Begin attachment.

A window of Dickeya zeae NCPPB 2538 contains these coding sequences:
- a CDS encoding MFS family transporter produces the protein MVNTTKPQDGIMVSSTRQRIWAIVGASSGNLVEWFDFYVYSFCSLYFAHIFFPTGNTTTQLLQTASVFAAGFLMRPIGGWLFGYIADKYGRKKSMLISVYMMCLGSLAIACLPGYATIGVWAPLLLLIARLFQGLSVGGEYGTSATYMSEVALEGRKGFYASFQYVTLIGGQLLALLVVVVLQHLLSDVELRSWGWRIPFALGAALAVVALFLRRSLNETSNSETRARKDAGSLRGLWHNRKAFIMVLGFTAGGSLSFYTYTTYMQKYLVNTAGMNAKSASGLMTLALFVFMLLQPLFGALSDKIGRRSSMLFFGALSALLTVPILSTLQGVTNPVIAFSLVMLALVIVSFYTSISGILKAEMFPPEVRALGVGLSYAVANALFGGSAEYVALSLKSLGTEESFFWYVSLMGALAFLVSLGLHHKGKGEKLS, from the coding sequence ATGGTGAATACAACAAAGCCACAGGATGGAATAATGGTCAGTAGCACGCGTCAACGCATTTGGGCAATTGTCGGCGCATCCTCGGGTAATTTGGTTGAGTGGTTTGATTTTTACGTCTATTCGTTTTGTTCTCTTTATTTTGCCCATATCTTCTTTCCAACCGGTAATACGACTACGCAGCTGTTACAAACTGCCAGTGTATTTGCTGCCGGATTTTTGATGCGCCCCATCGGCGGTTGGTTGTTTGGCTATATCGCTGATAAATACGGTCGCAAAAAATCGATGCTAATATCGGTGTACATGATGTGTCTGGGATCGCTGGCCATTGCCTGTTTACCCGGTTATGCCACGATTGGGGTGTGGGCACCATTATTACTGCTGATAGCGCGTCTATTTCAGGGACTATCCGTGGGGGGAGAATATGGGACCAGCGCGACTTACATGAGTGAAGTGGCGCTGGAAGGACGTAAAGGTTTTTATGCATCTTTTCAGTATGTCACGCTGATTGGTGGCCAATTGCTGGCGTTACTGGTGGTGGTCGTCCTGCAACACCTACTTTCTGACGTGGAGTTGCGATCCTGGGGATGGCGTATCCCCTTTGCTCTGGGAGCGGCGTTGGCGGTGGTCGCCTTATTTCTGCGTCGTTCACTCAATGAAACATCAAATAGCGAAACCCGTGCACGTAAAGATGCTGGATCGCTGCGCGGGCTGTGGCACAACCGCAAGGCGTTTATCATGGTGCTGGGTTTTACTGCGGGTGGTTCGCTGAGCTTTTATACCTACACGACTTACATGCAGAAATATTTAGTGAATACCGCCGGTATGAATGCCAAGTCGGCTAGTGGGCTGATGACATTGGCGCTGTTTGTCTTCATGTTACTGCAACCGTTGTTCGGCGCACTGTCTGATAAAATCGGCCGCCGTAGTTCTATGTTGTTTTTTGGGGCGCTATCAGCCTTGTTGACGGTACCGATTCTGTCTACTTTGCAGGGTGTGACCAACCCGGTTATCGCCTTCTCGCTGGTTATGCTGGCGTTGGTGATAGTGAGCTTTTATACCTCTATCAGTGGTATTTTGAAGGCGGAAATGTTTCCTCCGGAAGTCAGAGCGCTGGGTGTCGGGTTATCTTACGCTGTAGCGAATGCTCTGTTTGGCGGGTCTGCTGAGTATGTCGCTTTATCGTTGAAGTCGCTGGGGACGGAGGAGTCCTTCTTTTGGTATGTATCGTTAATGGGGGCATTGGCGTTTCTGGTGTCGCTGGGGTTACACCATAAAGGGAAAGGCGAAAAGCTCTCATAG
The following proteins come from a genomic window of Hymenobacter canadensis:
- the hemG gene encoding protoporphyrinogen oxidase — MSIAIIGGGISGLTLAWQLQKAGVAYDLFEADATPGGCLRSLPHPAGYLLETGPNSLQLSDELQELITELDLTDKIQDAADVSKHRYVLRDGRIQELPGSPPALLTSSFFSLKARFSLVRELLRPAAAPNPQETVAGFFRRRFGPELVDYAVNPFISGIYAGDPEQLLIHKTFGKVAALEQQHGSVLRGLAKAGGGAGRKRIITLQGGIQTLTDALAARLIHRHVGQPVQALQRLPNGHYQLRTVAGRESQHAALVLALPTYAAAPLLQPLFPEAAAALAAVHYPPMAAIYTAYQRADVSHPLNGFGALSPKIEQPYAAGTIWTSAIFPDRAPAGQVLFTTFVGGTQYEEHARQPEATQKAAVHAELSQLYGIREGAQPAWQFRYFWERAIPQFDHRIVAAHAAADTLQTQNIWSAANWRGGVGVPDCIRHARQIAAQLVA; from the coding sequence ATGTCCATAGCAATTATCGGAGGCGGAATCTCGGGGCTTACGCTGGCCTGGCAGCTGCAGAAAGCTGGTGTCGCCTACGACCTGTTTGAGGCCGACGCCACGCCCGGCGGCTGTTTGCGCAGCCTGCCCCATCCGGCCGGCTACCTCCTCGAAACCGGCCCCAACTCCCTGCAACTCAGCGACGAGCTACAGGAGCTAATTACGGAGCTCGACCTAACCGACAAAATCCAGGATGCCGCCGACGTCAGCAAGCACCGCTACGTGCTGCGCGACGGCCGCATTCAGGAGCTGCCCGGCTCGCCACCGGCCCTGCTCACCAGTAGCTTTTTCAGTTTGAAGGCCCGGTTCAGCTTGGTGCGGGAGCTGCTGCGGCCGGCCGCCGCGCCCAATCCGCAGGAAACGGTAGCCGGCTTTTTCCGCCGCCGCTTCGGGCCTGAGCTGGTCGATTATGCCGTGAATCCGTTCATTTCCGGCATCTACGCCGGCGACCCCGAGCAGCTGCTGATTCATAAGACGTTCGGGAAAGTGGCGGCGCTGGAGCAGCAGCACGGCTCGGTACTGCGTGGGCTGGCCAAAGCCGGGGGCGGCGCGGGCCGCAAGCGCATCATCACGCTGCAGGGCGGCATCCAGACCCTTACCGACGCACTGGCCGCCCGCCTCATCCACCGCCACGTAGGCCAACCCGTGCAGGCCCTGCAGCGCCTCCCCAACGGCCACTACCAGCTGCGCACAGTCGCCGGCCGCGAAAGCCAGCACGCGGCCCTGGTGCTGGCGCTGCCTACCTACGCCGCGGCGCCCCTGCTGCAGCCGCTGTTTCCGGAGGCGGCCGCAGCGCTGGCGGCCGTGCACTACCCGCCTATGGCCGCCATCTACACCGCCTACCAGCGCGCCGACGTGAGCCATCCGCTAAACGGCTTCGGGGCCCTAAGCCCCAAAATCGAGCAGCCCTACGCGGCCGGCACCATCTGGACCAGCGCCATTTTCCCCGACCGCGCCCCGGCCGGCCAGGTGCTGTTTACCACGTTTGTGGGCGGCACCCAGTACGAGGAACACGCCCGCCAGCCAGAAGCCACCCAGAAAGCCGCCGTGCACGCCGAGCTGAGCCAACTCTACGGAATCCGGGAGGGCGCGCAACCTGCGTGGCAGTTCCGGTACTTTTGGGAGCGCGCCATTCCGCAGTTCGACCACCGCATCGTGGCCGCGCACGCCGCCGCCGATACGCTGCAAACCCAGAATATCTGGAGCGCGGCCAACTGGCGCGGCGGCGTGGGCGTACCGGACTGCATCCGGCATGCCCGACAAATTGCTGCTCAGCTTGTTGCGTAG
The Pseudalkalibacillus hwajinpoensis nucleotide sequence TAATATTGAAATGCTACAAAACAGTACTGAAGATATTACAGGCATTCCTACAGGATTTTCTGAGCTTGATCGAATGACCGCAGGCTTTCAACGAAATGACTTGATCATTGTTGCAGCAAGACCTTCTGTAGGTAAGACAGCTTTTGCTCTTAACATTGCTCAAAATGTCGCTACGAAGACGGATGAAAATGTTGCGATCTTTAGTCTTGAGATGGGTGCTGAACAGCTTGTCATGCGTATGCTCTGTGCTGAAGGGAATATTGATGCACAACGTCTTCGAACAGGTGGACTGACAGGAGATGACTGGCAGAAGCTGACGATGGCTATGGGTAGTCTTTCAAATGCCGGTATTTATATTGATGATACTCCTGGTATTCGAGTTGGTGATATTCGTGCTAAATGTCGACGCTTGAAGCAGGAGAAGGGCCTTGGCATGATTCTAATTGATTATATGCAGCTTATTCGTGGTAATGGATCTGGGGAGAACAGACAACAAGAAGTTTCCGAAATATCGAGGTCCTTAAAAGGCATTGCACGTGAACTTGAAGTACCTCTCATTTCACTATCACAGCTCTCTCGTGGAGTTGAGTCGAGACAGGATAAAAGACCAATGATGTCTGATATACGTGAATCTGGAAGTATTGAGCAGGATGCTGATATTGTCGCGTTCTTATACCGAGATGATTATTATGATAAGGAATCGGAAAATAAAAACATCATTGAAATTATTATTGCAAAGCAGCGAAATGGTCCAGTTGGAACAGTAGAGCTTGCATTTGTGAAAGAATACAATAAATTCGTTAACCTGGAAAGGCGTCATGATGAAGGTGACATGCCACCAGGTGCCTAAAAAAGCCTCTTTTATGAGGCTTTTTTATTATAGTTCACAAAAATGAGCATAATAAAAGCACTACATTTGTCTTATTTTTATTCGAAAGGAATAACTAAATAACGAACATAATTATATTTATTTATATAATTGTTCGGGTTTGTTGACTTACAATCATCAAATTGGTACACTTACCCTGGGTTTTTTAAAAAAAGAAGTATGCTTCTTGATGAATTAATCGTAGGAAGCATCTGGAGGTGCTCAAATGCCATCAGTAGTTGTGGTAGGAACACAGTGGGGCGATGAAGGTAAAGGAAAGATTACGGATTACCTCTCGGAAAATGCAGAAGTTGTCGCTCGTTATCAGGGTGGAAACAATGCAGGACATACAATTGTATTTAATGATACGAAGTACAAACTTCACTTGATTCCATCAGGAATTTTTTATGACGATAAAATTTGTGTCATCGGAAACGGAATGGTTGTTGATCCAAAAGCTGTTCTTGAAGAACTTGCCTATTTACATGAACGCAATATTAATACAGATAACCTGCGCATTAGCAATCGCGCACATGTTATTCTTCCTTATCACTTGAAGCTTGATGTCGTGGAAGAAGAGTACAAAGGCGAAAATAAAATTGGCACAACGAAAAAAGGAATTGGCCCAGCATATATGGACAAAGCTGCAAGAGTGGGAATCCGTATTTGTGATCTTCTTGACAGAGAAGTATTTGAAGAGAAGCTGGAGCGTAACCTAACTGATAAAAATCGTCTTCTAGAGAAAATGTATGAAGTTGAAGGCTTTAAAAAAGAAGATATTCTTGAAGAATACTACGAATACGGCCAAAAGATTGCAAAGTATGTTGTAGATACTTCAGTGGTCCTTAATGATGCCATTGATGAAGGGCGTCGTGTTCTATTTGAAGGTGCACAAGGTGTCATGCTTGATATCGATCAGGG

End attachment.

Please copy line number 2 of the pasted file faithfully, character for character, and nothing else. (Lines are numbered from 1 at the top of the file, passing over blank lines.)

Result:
- a CDS encoding MFS family transporter produces the protein MVNTTKPQDGIMVSSTRQRIWAIVGASSGNLVEWFDFYVYSFCSLYFAHIFFPTGNTTTQLLQTASVFAAGFLMRPIGGWLFGYIADKYGRKKSMLISVYMMCLGSLAIACLPGYATIGVWAPLLLLIARLFQGLSVGGEYGTSATYMSEVALEGRKGFYASFQYVTLIGGQLLALLVVVVLQHLLSDVELRSWGWRIPFALGAALAVVALFLRRSLNETSNSETRARKDAGSLRGLWHNRKAFIMVLGFTAGGSLSFYTYTTYMQKYLVNTAGMNAKSASGLMTLALFVFMLLQPLFGALSDKIGRRSSMLFFGALSALLTVPILSTLQGVTNPVIAFSLVMLALVIVSFYTSISGILKAEMFPPEVRALGVGLSYAVANALFGGSAEYVALSLKSLGTEESFFWYVSLMGALAFLVSLGLHHKGKGEKLS, from the coding sequence ATGGTGAATACAACAAAGCCACAGGATGGAATAATGGTCAGTAGCACGCGTCAACGCATTTGGGCAATTGTCGGCGCATCCTCGGGTAATTTGGTTGAGTGGTTTGATTTTTACGTCTATTCGTTTTGTTCTCTTTATTTTGCCCATATCTTCTTTCCAACCGGTAATACGACTACGCAGCTGTTACAAACTGCCAGTGTATTTGCTGCCGGATTTTTGATGCGCCCCATCGGCGGTTGGTTGTTTGGCTATATCGCTGATAAATACGGTCGCAAAAAATCGATGCTAATATCGGTGTACATGATGTGTCTGGGATCGCTGGCCATTGCCTGTTTACCCGGTTATGCCACGATTGGGGTGTGGGCACCATTATTACTGCTGATAGCGCGTCTATTTCAGGGACTATCCGTGGGGGGAGAATATGGGACCAGCGCGACTTACATGAGTGAAGTGGCGCTGGAAGGACGTAAAGGTTTTTATGCATCTTTTCAGTATGTCACGCTGATTGGTGGCCAATTGCTGGCGTTACTGGTGGTGGTCGTCCTGCAACACCTACTTTCTGACGTGGAGTTGCGATCCTGGGGATGGCGTATCCCCTTTGCTCTGGGAGCGGCGTTGGCGGTGGTCGCCTTATTTCTGCGTCGTTCACTCAATGAAACATCAAATAGCGAAACCCGTGCACGTAAAGATGCTGGATCGCTGCGCGGGCTGTGGCACAACCGCAAGGCGTTTATCATGGTGCTGGGTTTTACTGCGGGTGGTTCGCTGAGCTTTTATACCTACACGACTTACATGCAGAAATATTTAGTGAATACCGCCGGTATGAATGCCAAGTCGGCTAGTGGGCTGATGACATTGGCGCTGTTTGTCTTCATGTTACTGCAACCGTTGTTCGGCGCACTGTCTGATAAAATCGGCCGCCGTAGTTCTATGTTGTTTTTTGGGGCGCTATCAGCCTTGTTGACGGTACCGATTCTGTCTACTTTGCAGGGTGTGACCAACCCGGTTATCGCCTTCTCGCTGGTTATGCTGGCGTTGGTGATAGTGAGCTTTTATACCTCTATCAGTGGTATTTTGAAGGCGGAAATGTTTCCTCCGGAAGTCAGAGCGCTGGGTGTCGGGTTATCTTACGCTGTAGCGAATGCTCTGTTTGGCGGGTCTGCTGAGTATGTCGCTTTATCGTTGAAGTCGCTGGGGACGGAGGAGTCCTTCTTTTGGTATGTATCGTTAATGGGGGCATTGGCGTTTCTGGTGTCGCTGGGGTTACACCATAAAGGGAAAGGCGAAAAGCTCTCATAG